World in View: Refugee crisis measures world’s inhumanity

From the May-June 2016 issue of News & Letters

Causes range from genocide to climate change. But at the crux of the world refugee crisis—there are now over 50 million refugees worldwide, and eight die every day reaching for a better life—is a demand for new human relations.

It’s hard to register the numbers, or the suffering. In mid-April as many as 500 migrants and refugees from Egypt and other African countries drowned in the Mediterranean Sea when the ship carrying them sank. Over 3,770 people drowned trying to reach Europe last year.

Mexicali, B.C., Mexico: “Dia de los muertos” protest art in solidarity with migrant workers at the border with Calexico, California. By Hector Silva.

Mexicali, B.C., Mexico: “Dia de los muertos” protest art in solidarity with migrant workers at the border with Calexico, California. Photo by Hector Silva.

In Europe, most refugees are Syrians, Afghans and Iraqis. Most of the world refugee phenomenon flows from the rulers’ criminal actions—such as George W. Bush’s reactionary wars, the fundamentalist religious forces that grew in their wake, Assad’s genocide, and Putin’s rallying of Europe’s neo-Nazis under anti-immigrant banners. These racist, imperialist forces both created and profited from the devastation.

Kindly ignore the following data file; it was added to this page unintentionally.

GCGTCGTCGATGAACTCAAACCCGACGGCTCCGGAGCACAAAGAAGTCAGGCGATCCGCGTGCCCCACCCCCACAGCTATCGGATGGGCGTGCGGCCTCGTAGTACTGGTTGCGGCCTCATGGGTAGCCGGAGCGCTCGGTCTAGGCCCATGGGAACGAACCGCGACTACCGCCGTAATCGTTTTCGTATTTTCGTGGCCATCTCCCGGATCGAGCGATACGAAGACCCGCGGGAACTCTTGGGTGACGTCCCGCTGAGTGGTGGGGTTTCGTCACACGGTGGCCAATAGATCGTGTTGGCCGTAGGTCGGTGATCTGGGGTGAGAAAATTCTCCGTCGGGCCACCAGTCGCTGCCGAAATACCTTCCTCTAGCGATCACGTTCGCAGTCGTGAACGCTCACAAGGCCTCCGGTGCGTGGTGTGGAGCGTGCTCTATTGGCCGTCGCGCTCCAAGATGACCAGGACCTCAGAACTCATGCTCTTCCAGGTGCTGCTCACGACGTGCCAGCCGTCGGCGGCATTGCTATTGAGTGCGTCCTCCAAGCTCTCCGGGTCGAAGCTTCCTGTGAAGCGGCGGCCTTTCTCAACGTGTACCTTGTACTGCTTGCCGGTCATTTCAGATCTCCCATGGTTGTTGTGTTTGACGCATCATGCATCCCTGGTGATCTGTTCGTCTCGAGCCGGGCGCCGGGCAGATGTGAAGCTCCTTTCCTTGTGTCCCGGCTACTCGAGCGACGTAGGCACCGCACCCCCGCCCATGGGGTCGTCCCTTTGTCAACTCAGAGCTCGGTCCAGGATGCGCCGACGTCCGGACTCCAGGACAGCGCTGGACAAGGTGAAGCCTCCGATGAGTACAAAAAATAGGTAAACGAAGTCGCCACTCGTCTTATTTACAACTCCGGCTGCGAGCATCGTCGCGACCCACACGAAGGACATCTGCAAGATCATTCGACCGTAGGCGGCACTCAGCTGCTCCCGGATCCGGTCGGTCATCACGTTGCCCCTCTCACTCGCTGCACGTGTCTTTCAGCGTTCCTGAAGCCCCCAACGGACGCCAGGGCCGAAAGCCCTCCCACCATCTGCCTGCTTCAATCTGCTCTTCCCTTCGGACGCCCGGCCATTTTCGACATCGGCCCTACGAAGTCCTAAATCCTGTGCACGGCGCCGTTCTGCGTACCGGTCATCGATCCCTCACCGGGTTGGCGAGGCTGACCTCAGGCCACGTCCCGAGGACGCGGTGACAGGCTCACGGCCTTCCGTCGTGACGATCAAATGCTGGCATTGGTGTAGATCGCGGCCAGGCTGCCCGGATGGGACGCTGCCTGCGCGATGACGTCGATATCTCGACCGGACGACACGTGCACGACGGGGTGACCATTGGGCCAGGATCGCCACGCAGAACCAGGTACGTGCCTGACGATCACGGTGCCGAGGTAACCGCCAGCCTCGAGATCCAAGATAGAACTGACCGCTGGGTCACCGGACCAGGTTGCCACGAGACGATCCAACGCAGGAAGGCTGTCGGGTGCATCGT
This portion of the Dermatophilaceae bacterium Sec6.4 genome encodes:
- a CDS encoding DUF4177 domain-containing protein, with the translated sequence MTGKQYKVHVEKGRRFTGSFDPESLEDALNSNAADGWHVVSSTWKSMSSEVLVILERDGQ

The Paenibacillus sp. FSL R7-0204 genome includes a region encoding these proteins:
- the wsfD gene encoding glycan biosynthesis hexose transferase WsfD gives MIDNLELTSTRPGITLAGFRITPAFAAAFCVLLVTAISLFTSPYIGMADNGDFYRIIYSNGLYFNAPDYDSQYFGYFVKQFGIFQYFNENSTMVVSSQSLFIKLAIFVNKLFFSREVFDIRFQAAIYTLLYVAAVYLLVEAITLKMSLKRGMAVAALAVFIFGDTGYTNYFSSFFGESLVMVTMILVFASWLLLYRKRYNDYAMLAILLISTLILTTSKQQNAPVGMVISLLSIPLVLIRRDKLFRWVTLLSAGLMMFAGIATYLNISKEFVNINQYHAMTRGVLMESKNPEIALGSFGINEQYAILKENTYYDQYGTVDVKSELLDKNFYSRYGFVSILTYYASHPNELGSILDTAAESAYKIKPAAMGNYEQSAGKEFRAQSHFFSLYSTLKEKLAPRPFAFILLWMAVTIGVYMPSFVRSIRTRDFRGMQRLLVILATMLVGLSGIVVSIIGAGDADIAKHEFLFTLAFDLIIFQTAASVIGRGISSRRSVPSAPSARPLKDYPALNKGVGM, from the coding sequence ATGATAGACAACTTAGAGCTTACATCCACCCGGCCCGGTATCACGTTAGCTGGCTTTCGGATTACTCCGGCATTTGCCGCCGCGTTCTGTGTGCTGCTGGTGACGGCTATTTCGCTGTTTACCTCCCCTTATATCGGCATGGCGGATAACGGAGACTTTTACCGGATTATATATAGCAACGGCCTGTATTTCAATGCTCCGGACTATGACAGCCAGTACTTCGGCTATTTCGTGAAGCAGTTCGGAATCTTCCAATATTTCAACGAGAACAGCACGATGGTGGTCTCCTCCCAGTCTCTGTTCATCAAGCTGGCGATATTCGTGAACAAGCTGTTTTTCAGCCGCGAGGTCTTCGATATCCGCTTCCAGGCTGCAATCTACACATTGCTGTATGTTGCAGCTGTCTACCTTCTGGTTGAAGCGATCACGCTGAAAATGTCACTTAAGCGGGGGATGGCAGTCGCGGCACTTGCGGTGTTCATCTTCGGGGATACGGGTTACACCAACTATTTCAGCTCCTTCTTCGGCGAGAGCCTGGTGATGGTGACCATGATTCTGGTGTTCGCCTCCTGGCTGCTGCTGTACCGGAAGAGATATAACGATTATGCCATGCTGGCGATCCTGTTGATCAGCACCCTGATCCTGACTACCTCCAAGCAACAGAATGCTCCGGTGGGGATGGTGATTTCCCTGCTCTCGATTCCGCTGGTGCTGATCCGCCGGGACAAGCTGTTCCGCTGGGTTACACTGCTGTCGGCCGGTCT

That a camp like Idomeni, Greece, can be compared by the Greek Interior Minister to a Nazi concentration camp is a judgment on Europe’s “civilization.”

A similar crisis exists in U.S. politics in this election year, as racists like Donald Trump attack immigrants from Latin America and the Middle East. Once again, there is that will to deny any responsibility for centuries of exploitation of Latin America and Africa that is at the root of inhuman attitudes toward refugees, and once again it becomes an opening for the most reactionary politicians.

—Gerry Emmett

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